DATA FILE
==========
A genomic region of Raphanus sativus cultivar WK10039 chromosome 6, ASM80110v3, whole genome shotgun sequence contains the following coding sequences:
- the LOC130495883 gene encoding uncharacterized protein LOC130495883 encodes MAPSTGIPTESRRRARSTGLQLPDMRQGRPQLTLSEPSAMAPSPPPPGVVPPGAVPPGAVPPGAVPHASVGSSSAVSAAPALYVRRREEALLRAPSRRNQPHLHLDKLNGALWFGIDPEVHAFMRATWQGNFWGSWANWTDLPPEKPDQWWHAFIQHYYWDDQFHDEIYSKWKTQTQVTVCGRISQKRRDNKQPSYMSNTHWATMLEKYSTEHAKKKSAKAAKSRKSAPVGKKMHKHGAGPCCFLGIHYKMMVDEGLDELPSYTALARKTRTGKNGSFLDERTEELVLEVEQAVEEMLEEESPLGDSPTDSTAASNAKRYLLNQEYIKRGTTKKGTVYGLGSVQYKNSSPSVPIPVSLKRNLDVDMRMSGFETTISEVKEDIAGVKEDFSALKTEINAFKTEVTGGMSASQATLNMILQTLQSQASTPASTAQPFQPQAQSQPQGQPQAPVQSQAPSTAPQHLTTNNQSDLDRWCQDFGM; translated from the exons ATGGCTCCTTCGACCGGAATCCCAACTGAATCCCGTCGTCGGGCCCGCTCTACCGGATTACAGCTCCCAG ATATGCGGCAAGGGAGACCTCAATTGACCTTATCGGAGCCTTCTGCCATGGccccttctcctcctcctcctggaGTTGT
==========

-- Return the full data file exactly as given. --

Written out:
A genomic region of Raphanus sativus cultivar WK10039 chromosome 6, ASM80110v3, whole genome shotgun sequence contains the following coding sequences:
- the LOC130495883 gene encoding uncharacterized protein LOC130495883 encodes MAPSTGIPTESRRRARSTGLQLPDMRQGRPQLTLSEPSAMAPSPPPPGVVPPGAVPPGAVPPGAVPHASVGSSSAVSAAPALYVRRREEALLRAPSRRNQPHLHLDKLNGALWFGIDPEVHAFMRATWQGNFWGSWANWTDLPPEKPDQWWHAFIQHYYWDDQFHDEIYSKWKTQTQVTVCGRISQKRRDNKQPSYMSNTHWATMLEKYSTEHAKKKSAKAAKSRKSAPVGKKMHKHGAGPCCFLGIHYKMMVDEGLDELPSYTALARKTRTGKNGSFLDERTEELVLEVEQAVEEMLEEESPLGDSPTDSTAASNAKRYLLNQEYIKRGTTKKGTVYGLGSVQYKNSSPSVPIPVSLKRNLDVDMRMSGFETTISEVKEDIAGVKEDFSALKTEINAFKTEVTGGMSASQATLNMILQTLQSQASTPASTAQPFQPQAQSQPQGQPQAPVQSQAPSTAPQHLTTNNQSDLDRWCQDFGM; translated from the exons ATGGCTCCTTCGACCGGAATCCCAACTGAATCCCGTCGTCGGGCCCGCTCTACCGGATTACAGCTCCCAG ATATGCGGCAAGGGAGACCTCAATTGACCTTATCGGAGCCTTCTGCCATGGccccttctcctcctcctcctggaGTTGT